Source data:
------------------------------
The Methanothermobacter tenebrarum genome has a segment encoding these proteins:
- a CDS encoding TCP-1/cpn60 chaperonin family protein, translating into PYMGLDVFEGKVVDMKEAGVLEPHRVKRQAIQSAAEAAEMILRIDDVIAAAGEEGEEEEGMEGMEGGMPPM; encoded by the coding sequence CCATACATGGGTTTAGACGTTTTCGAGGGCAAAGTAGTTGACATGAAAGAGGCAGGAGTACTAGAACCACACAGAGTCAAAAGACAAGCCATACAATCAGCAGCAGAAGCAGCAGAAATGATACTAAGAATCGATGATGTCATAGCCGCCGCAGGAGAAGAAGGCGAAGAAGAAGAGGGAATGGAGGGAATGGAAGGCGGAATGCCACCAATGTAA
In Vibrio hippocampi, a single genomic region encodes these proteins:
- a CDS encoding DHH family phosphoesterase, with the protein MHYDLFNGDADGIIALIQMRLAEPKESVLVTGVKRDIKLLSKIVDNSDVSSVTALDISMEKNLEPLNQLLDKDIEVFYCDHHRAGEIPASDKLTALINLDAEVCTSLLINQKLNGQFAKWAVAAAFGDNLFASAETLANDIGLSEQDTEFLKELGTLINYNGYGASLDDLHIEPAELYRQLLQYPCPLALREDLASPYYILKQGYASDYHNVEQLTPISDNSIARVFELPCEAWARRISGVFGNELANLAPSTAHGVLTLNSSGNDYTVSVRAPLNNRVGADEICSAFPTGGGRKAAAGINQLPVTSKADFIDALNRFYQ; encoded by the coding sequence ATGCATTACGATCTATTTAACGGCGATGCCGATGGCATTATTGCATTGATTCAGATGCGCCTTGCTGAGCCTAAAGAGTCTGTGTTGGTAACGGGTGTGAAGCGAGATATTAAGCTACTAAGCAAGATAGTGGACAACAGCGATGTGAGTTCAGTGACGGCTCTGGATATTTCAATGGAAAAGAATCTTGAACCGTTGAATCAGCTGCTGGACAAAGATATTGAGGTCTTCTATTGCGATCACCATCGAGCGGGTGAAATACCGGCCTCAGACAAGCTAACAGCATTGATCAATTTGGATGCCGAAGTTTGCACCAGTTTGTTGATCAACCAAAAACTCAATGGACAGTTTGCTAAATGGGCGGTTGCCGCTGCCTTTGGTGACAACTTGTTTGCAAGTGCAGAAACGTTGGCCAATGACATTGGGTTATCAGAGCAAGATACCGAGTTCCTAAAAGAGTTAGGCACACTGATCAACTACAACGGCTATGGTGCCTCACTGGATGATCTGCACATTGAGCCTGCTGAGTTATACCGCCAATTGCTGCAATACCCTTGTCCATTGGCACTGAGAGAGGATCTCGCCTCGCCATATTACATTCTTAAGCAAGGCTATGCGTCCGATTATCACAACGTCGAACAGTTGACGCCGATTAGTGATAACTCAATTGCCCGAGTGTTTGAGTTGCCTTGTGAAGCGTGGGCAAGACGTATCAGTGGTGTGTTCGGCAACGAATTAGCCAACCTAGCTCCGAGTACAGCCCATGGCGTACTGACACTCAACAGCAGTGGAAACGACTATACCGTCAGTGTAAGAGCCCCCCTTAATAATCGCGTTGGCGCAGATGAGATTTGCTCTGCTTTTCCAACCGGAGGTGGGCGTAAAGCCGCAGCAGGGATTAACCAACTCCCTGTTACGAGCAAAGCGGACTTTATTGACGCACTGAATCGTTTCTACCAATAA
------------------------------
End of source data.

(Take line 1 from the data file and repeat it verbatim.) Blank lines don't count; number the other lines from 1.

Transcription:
The Methanothermobacter tenebrarum genome has a segment encoding these proteins: